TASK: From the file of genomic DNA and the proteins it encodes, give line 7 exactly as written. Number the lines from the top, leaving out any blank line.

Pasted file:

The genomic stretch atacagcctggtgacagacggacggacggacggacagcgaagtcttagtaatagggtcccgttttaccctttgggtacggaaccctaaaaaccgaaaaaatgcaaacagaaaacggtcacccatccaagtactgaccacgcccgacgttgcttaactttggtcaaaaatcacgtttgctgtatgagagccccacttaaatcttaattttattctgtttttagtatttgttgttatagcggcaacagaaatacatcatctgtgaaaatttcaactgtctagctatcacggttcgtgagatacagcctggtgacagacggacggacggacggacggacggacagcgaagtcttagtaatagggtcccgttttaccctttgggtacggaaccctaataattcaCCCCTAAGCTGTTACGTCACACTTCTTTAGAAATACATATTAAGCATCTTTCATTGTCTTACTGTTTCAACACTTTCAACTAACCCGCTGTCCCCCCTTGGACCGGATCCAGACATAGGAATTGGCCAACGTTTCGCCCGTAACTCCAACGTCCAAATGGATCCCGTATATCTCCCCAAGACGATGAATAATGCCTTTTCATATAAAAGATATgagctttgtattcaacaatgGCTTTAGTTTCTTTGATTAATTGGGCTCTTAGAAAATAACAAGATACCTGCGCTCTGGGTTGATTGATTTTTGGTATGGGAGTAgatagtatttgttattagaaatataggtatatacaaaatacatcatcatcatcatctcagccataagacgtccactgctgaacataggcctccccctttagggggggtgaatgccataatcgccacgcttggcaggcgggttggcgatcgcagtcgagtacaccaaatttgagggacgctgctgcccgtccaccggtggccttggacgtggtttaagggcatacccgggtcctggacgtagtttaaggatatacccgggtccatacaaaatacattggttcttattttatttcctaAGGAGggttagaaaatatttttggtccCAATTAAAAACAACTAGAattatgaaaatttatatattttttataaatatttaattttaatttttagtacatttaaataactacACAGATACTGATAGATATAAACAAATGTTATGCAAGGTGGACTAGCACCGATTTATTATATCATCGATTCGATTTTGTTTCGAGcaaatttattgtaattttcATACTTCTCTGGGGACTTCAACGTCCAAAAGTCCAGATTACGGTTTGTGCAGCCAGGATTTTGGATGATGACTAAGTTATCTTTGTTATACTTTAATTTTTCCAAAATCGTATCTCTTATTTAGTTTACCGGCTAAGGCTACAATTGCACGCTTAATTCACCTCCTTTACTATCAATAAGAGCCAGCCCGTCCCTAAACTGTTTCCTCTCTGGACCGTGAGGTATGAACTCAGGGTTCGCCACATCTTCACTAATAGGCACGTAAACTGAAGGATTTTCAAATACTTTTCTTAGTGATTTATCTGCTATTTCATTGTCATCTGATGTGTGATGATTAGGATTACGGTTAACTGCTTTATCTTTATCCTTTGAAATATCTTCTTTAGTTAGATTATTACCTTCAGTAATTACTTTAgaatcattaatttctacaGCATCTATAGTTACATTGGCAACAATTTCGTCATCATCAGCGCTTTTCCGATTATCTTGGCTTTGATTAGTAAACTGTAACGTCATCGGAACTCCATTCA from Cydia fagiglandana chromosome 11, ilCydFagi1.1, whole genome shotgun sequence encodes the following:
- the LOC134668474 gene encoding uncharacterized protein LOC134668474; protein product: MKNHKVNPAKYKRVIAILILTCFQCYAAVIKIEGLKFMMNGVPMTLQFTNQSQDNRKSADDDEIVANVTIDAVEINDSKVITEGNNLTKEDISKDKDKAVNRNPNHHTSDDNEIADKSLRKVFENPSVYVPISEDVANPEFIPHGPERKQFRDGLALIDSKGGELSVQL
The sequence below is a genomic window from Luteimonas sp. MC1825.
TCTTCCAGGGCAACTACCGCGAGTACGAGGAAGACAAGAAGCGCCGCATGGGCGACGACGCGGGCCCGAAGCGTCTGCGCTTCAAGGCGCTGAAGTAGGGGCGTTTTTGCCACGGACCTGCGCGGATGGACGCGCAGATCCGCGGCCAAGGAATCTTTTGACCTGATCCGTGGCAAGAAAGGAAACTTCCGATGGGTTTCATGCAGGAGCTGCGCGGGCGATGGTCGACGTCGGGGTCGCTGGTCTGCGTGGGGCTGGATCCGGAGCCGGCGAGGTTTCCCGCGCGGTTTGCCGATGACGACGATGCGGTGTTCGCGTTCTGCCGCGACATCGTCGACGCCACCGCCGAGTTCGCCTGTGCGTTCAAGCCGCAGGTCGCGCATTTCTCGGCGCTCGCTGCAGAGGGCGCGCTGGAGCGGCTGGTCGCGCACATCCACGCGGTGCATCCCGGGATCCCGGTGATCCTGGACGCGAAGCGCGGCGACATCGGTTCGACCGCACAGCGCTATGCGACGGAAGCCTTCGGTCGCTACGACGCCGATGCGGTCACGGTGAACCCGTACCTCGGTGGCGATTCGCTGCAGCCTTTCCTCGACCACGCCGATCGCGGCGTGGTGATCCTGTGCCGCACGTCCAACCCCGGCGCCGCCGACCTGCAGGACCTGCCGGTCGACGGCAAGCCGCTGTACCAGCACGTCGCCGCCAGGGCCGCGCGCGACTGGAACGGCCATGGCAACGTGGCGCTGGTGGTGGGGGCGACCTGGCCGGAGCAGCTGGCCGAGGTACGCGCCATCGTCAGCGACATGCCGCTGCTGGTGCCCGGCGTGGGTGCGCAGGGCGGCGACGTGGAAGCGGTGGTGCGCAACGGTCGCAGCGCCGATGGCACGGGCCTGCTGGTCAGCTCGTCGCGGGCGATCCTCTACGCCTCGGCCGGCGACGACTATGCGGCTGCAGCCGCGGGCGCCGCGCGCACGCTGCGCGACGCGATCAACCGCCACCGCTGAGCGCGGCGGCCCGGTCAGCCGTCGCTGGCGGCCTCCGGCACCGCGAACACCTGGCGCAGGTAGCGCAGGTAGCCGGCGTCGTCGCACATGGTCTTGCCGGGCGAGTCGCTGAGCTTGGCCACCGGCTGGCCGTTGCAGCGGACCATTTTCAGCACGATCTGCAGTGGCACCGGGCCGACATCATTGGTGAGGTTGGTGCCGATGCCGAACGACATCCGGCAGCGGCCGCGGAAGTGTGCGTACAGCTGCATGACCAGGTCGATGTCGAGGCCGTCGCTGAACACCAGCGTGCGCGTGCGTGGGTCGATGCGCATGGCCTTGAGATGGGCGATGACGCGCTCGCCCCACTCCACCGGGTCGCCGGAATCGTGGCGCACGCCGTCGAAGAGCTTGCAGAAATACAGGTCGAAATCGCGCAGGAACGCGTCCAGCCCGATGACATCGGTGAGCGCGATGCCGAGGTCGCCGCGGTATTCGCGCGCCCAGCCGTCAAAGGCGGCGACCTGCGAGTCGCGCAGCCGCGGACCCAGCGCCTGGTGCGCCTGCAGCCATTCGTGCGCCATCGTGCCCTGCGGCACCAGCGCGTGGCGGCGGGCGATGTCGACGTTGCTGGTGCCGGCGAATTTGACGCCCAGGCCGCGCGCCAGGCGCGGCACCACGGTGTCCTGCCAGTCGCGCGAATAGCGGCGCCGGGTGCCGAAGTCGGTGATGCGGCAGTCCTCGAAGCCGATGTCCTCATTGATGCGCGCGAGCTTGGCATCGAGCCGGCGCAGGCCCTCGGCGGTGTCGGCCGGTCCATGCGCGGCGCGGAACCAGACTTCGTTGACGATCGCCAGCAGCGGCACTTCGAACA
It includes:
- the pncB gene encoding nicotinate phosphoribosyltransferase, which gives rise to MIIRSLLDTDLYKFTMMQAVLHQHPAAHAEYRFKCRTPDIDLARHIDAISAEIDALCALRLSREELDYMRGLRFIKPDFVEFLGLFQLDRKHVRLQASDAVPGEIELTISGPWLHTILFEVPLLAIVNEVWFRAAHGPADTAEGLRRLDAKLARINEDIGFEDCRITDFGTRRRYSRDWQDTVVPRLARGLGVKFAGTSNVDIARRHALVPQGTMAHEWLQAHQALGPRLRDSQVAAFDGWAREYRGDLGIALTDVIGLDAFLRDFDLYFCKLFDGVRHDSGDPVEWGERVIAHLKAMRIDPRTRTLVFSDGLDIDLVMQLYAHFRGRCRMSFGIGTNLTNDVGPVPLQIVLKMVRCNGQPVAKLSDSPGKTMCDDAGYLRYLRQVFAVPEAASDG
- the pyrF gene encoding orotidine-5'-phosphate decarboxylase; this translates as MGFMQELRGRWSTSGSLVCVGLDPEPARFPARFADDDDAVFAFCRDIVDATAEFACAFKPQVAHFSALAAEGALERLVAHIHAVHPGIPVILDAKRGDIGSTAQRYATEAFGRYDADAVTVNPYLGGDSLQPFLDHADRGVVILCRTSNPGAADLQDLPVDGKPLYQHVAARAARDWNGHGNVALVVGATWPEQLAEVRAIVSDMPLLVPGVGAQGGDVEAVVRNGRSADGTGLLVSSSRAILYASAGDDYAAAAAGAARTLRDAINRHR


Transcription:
- the pyrF gene encoding orotidine-5'-phosphate decarboxylase; this translates as MGFMQELRGRWSTSGSLVCVGLDPEPARFPARFADDDDAVFAFCRDIVDATAEFACAFKPQVAHFSALAAEGALERLVAHIHAVHPGIPVILDAKRGDIGSTAQRYATEAFGRYDADAVTVNPYLGGDSLQPFLDHADRGVVILCRTSNPGAADLQDLPVDGKPLYQHVAARAARDWNGHGNVALVVGATWPEQLAEVRAIVSDMPLLVPGVGAQGGDVEAVVRNGRSADGTGLLVSSSRAILYASAGDDYAAAAAGAARTLRDAINRHR